Pulse or beat is a crucial element of music. The presence (or absence) of a pulse in a musical composition will have a direct impact upon its success. You will find it easy to understand the role of the pulse in music if you keep a clear idea in your mind of the different roles of the pulse in the human body:

Role 1 – Keeping the body alive!

The pulse in the human body is a sign that the heart is working – that the body is alive and functioning. Similarly, the presence of a pulse in music shows that a piece of music is functioning correctly, If you have ever been to a gig and listened to a band who are not playing in time with each other then you will know the disastrous consequences of losing the sense of pulse – the music dies very quickly!

Role 2 – Responding to changing emotions/actions

The human pulse is not static – it changes speed according to different physical and emotional circumstances. Similarly, the pulse in music can change. In fact, there is a very close link between the human pulse and the tempo of a piece of music…
Let’s imagine I am sat at home. My pulse will be slow. I decide to go for a walk down the road – my pulse will speed up slightly because I am doing some exercise. As I am walking down a road I hear a noise behind me and start to run – my pulse has sped up because I am running and frightened. The noise gets louder and so I start to sprint – my heart rate is now going very fast. I then look around and see that the noise was actually a cat – I relax, stop running and my pulse gradually returns to beating slowly.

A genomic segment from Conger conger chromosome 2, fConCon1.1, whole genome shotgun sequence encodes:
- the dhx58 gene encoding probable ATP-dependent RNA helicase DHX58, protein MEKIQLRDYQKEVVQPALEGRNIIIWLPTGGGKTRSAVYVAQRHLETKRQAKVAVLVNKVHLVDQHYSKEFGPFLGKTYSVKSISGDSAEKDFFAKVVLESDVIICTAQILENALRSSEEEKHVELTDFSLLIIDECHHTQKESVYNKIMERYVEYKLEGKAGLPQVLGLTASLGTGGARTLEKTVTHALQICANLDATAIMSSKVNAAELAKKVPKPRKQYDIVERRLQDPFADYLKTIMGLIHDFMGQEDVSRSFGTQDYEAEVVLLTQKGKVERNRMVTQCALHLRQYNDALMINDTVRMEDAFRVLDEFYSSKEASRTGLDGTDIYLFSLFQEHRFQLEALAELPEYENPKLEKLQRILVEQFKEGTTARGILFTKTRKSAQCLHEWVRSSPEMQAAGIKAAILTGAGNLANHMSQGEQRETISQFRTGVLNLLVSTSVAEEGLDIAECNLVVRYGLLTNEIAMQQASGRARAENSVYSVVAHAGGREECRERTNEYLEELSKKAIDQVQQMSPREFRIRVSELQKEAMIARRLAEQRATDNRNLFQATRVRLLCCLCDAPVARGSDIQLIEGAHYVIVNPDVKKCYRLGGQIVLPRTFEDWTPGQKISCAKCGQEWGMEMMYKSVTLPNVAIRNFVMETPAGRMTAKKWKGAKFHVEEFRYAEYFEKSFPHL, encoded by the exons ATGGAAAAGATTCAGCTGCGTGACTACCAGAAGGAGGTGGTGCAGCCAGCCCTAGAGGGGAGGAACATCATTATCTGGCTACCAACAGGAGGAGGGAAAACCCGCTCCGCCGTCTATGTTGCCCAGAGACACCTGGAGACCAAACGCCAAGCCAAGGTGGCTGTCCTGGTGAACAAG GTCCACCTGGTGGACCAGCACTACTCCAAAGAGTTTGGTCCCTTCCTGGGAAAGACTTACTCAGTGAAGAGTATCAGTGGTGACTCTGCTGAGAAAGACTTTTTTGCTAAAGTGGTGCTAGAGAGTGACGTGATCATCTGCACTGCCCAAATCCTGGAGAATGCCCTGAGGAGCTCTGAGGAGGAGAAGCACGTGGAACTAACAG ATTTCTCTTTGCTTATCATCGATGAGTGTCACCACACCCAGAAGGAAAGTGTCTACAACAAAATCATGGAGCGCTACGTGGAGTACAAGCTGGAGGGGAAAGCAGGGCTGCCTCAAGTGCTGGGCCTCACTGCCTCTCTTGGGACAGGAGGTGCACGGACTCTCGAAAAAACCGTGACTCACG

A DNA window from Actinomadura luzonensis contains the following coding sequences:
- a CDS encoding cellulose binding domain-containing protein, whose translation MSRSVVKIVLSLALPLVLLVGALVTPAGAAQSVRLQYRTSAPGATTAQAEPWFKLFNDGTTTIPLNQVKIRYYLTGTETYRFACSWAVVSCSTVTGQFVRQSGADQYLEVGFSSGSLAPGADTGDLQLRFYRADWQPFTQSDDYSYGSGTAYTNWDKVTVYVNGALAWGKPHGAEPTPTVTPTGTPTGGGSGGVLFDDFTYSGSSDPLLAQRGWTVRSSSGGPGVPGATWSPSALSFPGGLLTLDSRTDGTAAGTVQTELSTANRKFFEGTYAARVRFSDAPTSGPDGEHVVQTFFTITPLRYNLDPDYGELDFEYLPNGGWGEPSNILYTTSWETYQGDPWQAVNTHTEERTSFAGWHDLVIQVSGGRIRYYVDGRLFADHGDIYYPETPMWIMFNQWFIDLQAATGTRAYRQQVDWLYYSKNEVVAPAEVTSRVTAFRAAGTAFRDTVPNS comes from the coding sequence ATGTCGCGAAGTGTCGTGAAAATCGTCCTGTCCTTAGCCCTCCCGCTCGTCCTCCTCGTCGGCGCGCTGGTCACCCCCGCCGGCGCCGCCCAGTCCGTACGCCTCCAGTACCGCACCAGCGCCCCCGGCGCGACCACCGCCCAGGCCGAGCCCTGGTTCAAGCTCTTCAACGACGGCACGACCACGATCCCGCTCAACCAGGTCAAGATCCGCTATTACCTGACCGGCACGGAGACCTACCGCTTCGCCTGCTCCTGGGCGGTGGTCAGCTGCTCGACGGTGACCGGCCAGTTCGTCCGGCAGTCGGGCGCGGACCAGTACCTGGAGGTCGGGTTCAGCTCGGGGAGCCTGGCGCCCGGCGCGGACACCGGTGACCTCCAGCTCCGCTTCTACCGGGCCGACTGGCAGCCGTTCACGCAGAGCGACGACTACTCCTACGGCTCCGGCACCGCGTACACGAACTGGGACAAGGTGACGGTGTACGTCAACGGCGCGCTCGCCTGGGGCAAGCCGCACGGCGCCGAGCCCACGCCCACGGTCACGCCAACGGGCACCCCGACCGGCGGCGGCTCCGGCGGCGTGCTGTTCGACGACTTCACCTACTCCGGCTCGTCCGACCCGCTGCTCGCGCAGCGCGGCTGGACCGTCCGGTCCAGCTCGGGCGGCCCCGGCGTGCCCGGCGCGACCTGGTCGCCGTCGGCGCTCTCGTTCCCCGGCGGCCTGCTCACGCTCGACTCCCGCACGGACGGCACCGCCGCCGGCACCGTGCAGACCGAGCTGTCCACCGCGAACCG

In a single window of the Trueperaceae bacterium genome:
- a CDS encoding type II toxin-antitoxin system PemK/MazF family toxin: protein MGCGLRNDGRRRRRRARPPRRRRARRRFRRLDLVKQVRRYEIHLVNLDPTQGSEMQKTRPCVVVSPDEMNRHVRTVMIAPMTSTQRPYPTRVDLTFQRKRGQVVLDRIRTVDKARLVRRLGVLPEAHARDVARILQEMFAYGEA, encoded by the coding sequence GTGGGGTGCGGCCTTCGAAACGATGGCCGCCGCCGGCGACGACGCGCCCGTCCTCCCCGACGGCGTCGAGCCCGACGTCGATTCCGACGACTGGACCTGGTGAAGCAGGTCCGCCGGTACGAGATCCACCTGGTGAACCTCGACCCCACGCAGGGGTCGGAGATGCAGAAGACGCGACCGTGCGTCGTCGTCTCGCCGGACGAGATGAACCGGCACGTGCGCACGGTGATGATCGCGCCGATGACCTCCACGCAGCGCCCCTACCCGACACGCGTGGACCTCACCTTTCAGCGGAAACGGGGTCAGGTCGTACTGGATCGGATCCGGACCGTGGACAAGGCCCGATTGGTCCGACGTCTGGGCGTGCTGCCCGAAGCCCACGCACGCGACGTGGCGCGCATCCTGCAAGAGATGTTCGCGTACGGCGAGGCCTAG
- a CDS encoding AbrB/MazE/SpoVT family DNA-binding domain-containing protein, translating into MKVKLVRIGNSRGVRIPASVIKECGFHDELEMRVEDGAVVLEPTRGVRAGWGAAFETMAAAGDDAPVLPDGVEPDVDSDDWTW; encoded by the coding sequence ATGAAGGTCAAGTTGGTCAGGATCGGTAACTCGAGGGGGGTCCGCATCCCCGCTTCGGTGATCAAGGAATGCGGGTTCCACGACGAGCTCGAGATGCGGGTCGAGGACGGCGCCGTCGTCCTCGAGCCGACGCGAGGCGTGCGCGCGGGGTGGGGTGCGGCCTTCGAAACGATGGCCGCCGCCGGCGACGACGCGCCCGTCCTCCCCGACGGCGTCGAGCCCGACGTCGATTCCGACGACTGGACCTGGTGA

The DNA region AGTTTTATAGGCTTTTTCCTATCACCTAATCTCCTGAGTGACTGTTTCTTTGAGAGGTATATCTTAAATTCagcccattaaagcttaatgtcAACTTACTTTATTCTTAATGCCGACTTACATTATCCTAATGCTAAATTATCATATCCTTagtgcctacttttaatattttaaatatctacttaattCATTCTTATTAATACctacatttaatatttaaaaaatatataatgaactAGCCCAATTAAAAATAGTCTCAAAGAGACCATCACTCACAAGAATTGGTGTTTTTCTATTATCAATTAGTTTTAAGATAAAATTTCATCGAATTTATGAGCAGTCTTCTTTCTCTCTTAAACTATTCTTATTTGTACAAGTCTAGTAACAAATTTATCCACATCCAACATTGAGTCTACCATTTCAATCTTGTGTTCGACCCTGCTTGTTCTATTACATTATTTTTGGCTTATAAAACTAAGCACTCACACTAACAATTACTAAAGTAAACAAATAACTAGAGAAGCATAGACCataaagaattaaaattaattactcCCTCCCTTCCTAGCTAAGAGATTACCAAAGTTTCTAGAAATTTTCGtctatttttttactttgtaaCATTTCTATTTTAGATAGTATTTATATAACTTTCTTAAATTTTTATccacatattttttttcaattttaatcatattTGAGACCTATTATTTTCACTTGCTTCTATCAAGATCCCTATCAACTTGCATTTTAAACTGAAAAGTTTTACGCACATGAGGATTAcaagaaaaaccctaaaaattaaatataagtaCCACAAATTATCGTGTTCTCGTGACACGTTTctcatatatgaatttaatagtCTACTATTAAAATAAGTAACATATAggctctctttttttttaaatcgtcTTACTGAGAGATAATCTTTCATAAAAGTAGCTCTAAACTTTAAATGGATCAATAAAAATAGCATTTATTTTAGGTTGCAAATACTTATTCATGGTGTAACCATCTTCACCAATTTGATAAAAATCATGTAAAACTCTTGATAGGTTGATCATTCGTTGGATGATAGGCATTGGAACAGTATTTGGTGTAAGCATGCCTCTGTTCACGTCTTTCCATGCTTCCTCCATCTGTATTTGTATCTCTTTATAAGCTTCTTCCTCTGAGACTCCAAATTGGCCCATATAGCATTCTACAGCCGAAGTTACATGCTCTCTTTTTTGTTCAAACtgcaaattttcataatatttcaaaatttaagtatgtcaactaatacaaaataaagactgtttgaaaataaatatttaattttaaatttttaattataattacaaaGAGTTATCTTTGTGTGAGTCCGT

Now, if I wanted to portray that action sequence in music I can easily do so by getting the tempo (speed) of the pulse to match the speed of my heart rate in each situation. I will need to choose a slow tempo to portray sitting at home, a slightly faster one to show walking down the road and a very fast tempo to show sprinting. As the tension fades at the end of the scene the tempo of the music will slow to portray this.

Putting Pulse Into Practice

Try applying your understanding of pulse in the following ways:

Performing – Make sure you have a clear sense of pulse in your playing. What tempo should the piece be played at? Don’t speed up/slow down unless you are trying to portray something.

Composing – If you are trying to create a certain mood or portray a scene try to think about how fast your heart would be beating when feeling the emotion/acting in the scene. This will help you choose a suitable tempo.

Listening – When listening to a piece of music try to think about why the composer has chosen the speed they have. Is it to create a specific emotion or scene? Do they change the tempo of the pulse at all? If so, why?